July 3, 2013
The East Outlet will be dropping to 2200 cfs at noon on the 4th.
It’s time to haul out the big mayflies. The Green Drake (Hex) hatches are officially underway.
Shallow, lower elevation ponds are the first to pop. Deeper, higher elevation ponds will be the last to bloom often not hatching until mid-month.
This is the time you want to begin baby sitting your favorite haunt. The first night of the hatch can be magical. The biggest trout in the pond are on top making pigs of themselves. Lay out anything that remotely resembles those monster mayflies and they’ll eat it! What great fun it is hunting cruising trout as they feed on the monster mayflies struggling to take flight. If you hit it right, you’ll never stop talking about it.
There are lots of imitations around that will do the job. The drakes are mainly a yellow/brown color but also can be all gray and even pale yellow or green. It’s smart to have all the different colors in size 8 just in case. You’ll find a great selection at our On-Line Catalog.
A good hex nymph is just as important as the dries. One called the Maple Syrup has fooled lots of brookies over the years. It has a tan chenille body with a yellow calf tail and a brown soft hackle collar. Tied on a size 8 streamer hook, it’s long enough to imitate the real nymph extremely well.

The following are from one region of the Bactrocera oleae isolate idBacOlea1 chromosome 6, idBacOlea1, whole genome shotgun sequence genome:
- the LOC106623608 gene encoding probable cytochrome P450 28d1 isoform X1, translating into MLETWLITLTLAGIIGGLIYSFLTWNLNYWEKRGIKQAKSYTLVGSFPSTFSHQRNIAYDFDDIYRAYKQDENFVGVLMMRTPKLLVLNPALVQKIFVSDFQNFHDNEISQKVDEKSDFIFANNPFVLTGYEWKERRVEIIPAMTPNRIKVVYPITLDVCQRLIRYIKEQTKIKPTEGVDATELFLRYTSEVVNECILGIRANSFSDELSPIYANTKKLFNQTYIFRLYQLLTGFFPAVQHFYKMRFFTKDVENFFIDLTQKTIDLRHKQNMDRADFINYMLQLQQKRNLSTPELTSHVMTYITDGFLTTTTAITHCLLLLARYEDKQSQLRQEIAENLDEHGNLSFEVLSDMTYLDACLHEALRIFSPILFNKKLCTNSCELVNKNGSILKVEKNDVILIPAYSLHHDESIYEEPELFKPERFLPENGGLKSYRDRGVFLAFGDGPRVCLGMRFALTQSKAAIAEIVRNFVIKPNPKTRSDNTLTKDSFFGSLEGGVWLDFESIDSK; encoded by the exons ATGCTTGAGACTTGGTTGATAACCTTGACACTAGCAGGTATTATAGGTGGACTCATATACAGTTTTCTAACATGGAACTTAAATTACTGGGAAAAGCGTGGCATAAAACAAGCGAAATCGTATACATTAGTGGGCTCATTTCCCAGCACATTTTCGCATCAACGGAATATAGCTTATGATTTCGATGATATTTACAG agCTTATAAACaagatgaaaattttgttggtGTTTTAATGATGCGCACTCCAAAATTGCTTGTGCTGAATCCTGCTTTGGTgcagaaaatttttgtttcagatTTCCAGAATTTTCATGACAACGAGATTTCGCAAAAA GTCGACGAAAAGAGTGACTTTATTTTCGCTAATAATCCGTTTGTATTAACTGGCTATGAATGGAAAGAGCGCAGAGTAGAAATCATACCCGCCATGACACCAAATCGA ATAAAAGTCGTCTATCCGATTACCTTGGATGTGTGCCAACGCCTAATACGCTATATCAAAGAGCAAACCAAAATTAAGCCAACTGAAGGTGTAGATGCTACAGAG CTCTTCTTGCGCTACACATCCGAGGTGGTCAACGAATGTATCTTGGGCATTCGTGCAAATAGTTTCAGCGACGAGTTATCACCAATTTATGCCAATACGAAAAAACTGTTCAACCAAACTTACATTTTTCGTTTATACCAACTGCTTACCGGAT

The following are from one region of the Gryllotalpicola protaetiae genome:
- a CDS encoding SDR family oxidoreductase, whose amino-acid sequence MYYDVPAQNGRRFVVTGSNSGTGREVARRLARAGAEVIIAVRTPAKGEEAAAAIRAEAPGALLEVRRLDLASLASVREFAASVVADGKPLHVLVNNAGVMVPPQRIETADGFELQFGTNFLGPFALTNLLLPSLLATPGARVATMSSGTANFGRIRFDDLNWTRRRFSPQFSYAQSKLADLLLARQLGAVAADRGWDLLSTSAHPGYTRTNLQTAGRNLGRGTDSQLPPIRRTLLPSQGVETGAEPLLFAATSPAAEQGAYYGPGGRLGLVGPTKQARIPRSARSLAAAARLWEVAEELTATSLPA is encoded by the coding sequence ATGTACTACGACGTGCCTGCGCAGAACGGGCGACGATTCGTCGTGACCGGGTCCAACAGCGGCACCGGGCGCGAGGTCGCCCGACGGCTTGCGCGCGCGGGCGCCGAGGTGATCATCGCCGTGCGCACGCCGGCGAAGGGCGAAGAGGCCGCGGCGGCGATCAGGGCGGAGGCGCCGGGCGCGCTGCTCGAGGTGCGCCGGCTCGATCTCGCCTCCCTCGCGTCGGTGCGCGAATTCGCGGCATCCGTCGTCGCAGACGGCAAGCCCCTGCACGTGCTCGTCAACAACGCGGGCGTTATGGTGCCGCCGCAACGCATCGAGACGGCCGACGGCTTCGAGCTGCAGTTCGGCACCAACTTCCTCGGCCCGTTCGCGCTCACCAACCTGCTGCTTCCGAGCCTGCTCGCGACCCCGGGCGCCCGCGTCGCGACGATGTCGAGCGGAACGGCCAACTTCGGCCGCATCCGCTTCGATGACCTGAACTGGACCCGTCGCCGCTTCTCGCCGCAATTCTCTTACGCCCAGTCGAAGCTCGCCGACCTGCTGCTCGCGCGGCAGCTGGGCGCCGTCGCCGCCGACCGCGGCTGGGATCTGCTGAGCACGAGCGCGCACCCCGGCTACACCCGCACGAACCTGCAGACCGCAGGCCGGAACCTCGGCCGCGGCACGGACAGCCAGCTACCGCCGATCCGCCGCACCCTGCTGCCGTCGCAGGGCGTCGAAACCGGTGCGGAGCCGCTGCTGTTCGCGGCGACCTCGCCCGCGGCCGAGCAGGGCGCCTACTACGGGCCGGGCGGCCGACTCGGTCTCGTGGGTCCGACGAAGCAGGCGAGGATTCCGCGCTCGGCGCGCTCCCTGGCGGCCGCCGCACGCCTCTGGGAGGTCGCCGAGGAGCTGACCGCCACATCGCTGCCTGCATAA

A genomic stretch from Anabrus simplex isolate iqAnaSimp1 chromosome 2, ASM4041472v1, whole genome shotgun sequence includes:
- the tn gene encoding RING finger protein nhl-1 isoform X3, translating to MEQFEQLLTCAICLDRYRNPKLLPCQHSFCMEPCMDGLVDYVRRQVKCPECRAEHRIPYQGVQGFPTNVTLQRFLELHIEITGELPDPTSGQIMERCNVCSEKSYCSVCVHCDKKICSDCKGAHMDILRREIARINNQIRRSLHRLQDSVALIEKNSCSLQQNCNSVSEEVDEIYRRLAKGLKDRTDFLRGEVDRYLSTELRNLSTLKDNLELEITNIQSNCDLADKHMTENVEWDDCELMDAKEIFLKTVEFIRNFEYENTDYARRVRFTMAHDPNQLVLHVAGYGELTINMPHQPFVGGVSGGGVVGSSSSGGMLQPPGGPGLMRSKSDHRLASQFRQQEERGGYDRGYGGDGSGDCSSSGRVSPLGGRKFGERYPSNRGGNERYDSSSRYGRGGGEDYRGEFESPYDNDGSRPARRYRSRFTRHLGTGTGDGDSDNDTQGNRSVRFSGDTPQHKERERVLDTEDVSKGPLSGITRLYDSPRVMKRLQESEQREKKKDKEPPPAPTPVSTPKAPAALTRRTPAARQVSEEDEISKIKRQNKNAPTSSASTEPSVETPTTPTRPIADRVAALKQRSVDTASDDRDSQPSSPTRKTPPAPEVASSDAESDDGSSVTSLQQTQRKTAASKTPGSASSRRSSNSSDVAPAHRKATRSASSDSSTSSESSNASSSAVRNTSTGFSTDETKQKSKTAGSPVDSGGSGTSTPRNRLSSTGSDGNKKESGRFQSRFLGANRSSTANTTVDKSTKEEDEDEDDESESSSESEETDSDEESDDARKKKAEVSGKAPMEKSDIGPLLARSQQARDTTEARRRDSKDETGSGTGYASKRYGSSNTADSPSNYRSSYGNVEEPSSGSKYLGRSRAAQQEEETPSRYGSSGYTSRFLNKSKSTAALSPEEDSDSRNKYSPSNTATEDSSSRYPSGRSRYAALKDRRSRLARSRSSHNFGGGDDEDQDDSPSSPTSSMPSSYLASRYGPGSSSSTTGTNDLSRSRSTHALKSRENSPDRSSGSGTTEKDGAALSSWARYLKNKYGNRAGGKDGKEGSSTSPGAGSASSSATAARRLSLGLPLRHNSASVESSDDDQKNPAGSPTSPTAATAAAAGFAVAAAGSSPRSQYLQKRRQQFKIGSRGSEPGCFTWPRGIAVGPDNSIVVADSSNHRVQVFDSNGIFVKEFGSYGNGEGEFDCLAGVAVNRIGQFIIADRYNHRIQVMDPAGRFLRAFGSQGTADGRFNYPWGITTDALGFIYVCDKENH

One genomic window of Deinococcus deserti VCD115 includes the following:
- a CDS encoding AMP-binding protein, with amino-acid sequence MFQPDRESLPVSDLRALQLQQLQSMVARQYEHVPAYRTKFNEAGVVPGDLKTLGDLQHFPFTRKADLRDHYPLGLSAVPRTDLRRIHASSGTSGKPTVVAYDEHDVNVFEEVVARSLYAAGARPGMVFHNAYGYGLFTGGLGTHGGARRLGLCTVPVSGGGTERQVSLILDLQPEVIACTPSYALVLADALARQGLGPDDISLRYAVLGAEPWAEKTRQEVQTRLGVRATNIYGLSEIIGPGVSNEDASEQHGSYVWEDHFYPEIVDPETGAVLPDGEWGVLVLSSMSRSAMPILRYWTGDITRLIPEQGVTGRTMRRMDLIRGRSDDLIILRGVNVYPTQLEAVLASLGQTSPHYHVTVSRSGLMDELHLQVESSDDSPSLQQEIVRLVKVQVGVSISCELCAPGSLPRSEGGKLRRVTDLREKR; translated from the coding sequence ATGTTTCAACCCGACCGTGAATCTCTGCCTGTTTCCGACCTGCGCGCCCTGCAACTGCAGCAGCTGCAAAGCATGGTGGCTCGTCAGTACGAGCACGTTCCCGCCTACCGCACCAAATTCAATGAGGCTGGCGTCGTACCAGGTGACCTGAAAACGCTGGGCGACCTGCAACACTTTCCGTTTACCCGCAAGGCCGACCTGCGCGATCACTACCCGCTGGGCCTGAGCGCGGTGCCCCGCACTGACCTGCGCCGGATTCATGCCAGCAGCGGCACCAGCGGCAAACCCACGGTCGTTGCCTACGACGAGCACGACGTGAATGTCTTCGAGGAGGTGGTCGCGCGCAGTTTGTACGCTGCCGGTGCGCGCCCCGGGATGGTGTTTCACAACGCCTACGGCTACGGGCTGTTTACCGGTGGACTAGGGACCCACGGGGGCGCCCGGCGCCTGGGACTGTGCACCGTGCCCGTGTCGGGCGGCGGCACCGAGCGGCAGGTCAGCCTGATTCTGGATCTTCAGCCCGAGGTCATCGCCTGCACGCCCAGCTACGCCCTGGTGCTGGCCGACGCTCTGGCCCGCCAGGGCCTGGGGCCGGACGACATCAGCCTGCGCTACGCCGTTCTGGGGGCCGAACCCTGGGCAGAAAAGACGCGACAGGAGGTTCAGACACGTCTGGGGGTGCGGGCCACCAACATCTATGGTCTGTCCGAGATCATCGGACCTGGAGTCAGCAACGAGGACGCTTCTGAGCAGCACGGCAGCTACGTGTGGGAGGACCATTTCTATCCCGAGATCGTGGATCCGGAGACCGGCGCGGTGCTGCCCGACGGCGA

Take your flashlight along because you’ll be staying till the end. The Hex hatches begin right around sunset. Hatches will usually continue every evening for just about a week on any given pond, sometimes longer.
While your waiting around for the hatch to begin string up a sinking line with a hex nymph so you can pull a nymph along the bottom. You should find fish cruising around looking for an early meal long before the actual hatch begins.
This is the time of season hard core pond fisherman wait for all year. The big boys are prowling about, fattening up before they retreat to the spring holes during the heat of summer.
One quick tip before you start casting those huge flies. Put away the 4,5,& 6X leaders and use a 3X. Ever have the leader twist all up when you fish these big flies? That’s because you are still using the light leader you had on for small flies. A heavier, stiffer leader will control those bigger flies and stop them from corkscrewing during the cast. Brook trout don’t care that the leader is 3X. You’ll be glad you did, especially when one of those big trout grabs your bug and heads for bottom.
River levels are again beginning to drop. Just maybe they will drop for good this time.